Global voter turnout has been in decline since the 1960s – we wanted to find out why
By Filip Kostelka, Lecturer (Assistant Professor) in Government, University of Essex
André Blais, Full Professor, Department of Political Science, Université de Montréal
Any democratic nation in the world holding a legislative or presidential election in the late 1960s could expect around 77% of its citizens to turn up to vote. These days, they can expect more like 67% – a decline that is both problematic and puzzling.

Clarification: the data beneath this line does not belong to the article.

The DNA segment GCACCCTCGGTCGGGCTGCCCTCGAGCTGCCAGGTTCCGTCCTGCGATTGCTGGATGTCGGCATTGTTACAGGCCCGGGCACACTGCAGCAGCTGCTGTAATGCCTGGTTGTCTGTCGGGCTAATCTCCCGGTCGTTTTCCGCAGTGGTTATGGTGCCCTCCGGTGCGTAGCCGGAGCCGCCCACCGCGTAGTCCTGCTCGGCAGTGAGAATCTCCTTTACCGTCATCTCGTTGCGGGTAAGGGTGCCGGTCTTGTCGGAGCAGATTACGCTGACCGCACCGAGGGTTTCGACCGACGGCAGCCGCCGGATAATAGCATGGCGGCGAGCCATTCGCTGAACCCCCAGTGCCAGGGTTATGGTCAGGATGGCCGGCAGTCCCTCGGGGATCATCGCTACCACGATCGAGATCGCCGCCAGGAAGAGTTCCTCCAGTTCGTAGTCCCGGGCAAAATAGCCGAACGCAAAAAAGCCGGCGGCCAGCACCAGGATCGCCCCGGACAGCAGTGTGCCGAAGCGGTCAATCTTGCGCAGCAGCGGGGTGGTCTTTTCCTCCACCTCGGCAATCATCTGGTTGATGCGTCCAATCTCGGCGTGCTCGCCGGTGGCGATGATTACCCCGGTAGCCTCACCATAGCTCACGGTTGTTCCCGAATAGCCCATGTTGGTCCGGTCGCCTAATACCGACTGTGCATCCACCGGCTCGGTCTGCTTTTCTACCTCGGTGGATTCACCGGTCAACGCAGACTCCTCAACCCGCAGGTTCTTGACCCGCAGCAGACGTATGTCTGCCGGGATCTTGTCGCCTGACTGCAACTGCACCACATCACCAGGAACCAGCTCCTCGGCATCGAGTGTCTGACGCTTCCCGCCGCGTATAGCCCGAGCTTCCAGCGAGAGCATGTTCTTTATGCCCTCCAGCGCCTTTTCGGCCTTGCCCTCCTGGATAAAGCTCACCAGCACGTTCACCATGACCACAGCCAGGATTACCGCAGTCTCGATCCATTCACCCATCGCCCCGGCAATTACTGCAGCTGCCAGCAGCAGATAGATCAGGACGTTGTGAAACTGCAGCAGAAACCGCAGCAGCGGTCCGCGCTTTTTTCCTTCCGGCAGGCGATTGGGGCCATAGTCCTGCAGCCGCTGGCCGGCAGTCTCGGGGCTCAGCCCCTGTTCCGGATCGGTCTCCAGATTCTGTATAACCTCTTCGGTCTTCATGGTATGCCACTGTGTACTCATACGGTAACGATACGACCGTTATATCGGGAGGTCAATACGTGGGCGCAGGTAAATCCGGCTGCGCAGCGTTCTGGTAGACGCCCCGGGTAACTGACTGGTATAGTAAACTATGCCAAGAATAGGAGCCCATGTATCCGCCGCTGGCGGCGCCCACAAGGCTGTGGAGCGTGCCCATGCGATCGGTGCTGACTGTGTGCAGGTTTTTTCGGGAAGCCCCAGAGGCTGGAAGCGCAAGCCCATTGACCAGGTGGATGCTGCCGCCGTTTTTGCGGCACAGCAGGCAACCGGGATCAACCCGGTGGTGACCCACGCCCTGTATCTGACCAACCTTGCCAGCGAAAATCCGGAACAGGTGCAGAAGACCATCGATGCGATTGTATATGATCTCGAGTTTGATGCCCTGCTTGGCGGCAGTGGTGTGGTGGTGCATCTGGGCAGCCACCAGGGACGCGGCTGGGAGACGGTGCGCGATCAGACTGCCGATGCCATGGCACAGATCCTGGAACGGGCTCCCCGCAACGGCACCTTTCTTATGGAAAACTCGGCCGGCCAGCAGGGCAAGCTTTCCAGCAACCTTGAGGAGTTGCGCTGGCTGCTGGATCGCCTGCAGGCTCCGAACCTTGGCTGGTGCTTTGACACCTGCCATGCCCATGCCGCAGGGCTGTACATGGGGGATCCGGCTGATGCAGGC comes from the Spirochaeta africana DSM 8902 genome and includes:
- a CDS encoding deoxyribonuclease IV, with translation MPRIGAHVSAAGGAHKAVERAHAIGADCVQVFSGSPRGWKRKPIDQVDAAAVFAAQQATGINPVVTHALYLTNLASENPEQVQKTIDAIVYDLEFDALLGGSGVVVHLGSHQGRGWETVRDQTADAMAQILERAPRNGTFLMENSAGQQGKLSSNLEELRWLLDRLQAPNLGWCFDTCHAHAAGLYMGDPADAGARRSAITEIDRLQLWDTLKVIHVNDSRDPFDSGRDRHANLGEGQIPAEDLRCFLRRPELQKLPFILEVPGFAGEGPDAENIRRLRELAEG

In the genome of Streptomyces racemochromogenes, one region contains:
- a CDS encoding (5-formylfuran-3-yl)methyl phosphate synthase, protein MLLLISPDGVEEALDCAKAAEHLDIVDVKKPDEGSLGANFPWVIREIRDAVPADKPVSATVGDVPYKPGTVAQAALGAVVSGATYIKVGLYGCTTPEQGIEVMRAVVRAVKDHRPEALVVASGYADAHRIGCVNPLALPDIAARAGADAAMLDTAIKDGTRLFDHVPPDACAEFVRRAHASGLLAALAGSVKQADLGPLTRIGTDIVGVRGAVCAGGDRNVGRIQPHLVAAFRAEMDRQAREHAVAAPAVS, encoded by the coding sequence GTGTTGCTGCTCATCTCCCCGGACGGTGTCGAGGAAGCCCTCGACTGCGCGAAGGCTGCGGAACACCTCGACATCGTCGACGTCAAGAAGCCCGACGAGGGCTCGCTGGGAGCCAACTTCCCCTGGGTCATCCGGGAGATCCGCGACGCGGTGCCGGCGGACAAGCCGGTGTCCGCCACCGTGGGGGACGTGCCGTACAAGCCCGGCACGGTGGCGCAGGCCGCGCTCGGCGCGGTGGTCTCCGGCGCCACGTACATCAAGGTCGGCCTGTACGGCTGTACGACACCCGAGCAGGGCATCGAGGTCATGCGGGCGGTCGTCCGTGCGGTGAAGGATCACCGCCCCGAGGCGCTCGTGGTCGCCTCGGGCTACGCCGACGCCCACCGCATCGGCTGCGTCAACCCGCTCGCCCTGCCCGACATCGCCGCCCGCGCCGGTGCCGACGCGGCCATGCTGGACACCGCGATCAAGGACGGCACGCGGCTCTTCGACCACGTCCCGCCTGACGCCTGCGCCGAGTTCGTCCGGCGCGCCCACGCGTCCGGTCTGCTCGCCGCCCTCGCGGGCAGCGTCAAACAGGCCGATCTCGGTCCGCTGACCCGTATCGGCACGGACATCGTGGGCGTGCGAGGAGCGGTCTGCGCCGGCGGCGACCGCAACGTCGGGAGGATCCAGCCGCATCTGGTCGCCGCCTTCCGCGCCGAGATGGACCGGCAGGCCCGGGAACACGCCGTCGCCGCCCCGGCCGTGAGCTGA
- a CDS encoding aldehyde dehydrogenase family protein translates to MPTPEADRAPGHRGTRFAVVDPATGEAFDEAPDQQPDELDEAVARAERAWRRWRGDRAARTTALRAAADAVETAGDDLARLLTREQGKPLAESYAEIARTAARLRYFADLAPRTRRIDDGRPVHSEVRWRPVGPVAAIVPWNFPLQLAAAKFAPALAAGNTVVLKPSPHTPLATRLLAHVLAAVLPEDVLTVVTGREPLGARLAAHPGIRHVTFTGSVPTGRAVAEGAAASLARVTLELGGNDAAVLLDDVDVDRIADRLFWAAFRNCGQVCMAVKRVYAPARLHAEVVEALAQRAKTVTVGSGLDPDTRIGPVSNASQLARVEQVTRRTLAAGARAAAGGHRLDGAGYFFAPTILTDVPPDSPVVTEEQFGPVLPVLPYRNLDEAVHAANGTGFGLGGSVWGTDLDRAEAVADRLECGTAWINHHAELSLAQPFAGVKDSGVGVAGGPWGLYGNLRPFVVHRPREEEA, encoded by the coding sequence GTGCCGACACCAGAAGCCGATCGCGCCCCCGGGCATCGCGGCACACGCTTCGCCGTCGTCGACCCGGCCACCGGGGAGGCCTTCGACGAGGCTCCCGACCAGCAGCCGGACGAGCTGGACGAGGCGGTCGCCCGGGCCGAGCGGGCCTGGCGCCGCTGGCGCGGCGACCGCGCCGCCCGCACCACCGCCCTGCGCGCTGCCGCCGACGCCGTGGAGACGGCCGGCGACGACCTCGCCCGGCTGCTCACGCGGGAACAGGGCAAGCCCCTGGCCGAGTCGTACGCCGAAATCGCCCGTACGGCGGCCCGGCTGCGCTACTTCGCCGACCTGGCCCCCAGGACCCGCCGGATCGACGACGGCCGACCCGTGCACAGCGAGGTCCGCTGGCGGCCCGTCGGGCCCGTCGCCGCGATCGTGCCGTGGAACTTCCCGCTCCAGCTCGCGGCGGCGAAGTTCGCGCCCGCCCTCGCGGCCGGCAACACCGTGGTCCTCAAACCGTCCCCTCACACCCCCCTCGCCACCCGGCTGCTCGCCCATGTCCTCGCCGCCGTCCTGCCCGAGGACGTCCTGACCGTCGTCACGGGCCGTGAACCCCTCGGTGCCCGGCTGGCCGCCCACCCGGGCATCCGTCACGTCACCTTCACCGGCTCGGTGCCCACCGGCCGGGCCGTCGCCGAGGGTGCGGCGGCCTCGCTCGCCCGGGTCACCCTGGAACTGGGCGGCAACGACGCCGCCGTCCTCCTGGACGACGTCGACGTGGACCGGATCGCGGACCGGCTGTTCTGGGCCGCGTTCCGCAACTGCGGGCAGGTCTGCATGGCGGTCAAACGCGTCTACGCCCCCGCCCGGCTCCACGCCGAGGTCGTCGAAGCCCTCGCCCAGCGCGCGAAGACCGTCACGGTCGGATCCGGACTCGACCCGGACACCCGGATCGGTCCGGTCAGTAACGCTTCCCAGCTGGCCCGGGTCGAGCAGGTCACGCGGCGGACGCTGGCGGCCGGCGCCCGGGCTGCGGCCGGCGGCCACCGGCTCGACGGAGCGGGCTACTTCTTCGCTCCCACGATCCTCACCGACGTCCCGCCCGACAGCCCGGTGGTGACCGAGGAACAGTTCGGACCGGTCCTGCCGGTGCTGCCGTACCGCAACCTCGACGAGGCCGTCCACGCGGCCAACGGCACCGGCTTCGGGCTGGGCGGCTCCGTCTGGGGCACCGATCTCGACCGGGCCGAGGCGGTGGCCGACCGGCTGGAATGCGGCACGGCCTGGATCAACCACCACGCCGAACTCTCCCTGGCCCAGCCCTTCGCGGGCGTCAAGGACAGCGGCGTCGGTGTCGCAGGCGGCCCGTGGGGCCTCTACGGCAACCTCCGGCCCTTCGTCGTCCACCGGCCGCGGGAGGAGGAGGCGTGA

Research shows that low turnout is bad for democracy. It usually means that socioeconomically underprivileged citizens vote less and, as a result, public policies benefit the rich. Politicians feel less…
Read complete article
© The Conversation
- Wednesday, September 22, 2021